For as long as I can remember (and I’ve been vegetarian for 40 years) there have been meat alternatives in the frozen aisle. The supermarket freezer section has remained a safe, steady and cheap haven for us plant lovers.
But more recently the plant-based innovators and sexy new vegan players have started strutting their stuff in the chilled zones instead. This week, on my live feed from Good Food Conference on plant-based foods in San Francisco, I learnt that to April sales of plant-based meat grew by 37% in US chillers, compared with a modest 2% growth in frozen. I suspect the picture is not too dissimilar in the UK.
But far from being a cultural backwater, the freezer actually captures the plant-based zeitgeist better than anywhere in the supermarket – with products that are healthier, less packaged and cheaper. Yes, the holy trinity of quality, affordability and low waste are all here – which is why the freezer is the place where the plant-based revolution is about to kick off.
“Frozen is the future,” Jamie Oliver said in his new TV show, Meat-free Meals. “If you care about higher welfare, cheaper price – frozen. If you care about lack of waste – frozen. Convenience, portion control, nutrition – frozen.”
Well put. And he’s not the only one who thinks so.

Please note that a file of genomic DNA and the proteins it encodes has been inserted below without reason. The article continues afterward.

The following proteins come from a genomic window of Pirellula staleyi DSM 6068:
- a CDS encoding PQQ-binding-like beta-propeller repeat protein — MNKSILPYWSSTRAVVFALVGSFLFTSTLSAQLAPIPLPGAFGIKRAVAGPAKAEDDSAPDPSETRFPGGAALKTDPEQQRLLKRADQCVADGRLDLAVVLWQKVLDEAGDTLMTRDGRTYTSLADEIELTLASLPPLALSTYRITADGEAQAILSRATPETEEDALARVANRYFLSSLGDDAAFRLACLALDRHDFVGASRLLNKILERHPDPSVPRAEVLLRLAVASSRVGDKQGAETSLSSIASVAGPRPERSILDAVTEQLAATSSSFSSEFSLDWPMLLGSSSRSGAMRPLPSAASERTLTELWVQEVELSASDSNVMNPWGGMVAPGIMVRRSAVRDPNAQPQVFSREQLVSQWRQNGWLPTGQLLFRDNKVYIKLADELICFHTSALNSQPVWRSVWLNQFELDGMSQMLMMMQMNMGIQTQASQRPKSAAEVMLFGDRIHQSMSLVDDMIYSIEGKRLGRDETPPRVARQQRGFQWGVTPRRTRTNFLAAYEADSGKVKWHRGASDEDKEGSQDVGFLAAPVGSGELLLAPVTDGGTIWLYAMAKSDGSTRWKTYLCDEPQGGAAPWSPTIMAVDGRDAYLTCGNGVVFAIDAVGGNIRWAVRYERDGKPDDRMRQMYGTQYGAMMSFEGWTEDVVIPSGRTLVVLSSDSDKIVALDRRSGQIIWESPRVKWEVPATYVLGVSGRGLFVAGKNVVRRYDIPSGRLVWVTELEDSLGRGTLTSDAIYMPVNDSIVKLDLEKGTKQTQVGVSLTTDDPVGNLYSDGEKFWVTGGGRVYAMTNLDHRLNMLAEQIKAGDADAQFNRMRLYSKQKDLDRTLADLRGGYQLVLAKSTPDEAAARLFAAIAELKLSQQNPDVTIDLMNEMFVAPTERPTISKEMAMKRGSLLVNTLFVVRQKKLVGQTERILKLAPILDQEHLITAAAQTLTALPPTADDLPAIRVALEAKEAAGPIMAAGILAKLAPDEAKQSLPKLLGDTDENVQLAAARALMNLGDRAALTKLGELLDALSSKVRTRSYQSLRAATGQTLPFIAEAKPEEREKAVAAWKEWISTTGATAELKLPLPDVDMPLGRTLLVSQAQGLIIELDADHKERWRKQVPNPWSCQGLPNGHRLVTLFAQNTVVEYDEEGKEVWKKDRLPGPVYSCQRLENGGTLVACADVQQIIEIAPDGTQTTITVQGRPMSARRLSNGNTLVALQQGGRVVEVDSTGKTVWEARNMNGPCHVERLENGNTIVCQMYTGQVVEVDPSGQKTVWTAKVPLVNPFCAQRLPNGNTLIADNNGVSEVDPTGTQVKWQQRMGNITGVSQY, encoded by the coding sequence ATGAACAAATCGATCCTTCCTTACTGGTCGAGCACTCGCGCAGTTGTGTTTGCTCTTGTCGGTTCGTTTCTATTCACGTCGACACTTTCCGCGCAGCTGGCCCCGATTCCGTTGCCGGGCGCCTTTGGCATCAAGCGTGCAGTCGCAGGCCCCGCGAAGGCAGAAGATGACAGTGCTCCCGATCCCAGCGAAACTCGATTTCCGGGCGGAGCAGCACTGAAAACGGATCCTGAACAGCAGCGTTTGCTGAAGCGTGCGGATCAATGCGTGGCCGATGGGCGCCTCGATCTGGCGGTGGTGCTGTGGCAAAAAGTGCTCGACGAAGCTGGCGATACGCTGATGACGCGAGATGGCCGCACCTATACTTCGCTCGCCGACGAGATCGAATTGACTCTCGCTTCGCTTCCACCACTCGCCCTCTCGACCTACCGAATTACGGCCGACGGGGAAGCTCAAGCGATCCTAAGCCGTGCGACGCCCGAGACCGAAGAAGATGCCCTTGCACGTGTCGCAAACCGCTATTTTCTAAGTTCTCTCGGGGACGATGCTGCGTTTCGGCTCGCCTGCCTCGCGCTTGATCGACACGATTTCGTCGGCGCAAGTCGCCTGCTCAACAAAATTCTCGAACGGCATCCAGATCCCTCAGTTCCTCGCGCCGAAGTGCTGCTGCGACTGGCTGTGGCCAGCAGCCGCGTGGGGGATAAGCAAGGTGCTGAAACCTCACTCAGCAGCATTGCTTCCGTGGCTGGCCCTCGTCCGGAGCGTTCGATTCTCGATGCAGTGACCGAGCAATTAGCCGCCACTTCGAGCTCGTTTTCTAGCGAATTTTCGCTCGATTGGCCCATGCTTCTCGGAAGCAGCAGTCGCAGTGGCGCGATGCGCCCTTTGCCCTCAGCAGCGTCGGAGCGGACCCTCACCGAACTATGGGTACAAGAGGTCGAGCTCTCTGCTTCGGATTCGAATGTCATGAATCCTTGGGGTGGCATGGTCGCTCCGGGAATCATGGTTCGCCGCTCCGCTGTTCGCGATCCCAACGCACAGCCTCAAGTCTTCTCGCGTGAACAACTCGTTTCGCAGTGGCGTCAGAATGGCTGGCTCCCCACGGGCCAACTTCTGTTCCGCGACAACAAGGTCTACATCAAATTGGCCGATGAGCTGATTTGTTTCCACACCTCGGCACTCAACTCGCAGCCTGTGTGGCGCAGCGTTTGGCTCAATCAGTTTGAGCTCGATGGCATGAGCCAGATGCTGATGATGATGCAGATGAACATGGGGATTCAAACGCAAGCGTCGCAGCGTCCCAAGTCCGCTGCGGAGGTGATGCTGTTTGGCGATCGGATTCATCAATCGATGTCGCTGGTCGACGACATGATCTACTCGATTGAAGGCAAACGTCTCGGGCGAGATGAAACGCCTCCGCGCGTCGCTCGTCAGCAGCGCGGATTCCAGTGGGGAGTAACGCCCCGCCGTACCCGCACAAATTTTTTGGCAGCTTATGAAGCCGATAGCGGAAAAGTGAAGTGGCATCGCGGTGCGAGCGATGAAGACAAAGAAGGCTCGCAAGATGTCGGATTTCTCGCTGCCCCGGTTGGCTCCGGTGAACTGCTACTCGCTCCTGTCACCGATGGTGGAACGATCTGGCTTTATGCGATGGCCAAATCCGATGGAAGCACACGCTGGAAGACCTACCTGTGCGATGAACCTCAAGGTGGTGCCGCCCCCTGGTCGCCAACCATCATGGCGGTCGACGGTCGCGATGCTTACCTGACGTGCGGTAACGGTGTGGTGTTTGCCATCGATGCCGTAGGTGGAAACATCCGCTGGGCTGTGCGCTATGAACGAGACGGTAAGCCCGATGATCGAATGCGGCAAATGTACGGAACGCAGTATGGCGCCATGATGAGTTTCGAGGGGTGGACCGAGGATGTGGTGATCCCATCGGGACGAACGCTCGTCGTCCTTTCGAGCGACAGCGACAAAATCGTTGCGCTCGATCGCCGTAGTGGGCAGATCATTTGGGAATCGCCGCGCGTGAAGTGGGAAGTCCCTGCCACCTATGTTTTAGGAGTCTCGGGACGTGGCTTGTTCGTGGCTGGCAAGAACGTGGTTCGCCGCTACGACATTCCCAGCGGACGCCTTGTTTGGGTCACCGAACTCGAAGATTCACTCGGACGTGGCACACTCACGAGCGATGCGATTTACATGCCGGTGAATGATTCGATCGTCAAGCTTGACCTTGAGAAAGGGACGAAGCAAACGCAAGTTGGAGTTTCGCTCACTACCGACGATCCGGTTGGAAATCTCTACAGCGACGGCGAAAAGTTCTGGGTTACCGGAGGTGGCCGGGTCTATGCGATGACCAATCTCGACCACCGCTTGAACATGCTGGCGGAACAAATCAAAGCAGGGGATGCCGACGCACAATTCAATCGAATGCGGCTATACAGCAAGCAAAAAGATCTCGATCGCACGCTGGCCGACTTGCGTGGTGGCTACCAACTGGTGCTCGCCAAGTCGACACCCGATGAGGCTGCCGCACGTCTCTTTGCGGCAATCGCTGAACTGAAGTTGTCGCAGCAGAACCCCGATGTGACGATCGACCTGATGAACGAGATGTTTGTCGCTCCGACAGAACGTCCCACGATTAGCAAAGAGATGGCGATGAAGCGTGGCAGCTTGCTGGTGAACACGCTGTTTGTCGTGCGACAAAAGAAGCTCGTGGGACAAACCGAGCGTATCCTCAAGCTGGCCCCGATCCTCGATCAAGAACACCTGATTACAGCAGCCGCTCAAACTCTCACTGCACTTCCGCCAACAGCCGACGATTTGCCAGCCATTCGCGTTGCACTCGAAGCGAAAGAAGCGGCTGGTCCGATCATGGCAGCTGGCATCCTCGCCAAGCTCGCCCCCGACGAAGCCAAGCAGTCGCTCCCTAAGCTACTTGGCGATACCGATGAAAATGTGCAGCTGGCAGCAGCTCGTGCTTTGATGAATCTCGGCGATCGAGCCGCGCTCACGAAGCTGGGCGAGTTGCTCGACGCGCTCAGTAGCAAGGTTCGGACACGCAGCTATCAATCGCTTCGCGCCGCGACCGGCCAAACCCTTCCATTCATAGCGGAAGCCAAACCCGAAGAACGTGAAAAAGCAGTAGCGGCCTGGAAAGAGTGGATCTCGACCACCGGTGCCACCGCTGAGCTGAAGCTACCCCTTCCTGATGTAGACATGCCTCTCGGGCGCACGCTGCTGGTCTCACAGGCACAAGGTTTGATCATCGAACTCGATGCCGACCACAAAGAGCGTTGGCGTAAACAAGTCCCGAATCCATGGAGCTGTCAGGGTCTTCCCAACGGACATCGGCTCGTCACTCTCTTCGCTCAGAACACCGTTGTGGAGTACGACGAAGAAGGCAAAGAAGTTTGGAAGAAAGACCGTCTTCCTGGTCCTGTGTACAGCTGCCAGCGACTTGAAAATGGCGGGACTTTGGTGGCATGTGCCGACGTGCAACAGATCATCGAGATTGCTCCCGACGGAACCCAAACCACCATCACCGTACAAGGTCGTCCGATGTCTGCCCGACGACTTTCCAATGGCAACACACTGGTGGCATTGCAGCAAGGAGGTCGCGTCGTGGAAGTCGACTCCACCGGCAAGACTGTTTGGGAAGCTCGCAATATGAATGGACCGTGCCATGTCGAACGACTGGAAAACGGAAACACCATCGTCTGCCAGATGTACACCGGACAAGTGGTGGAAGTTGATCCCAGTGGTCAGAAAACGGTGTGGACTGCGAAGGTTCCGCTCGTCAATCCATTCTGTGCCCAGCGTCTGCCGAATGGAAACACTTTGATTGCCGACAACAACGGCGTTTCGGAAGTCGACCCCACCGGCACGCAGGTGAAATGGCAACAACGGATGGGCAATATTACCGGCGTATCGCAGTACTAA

Asda has created room for meat-free options in its freezers and Iceland’s ‘No Bull’ range has reportedly been a “huge success”. Sainsbury’s frozen food buyer Rosie Bambaji recently told me: “There are more and more new branded entrants into the [plant-based] category who favour frozen over chilled because you can avoid the need for preservatives and mitigate food waste, which we know is important to environmentally conscious customers who typically buy into the plant-based category.”
At the same time, there remain significant obstacles. Growth in plant-based is being driven by young shoppers, but they rarely have big freezers. What little freezer space they have is traditionally dominated by ice cream and chips – and those habits can be hard to change.
Physical limitations on freezer space are a real challenge, but the future for plant-based brands in frozen nevertheless looks bright. Just look at Strong Roots, which is now the fastest-growing privately owned food company in the UK and just this week raised $18.3m in funding.
Strong Roots’ focus is entirely on frozen and the cost saving that it achieves through a close-to-zero waste supply chain means it has the margin to plough into brand building. Even behind the frosty glass of the freezer.
So watch this space. Plant-based trendsetters could soon be freezing out the competition.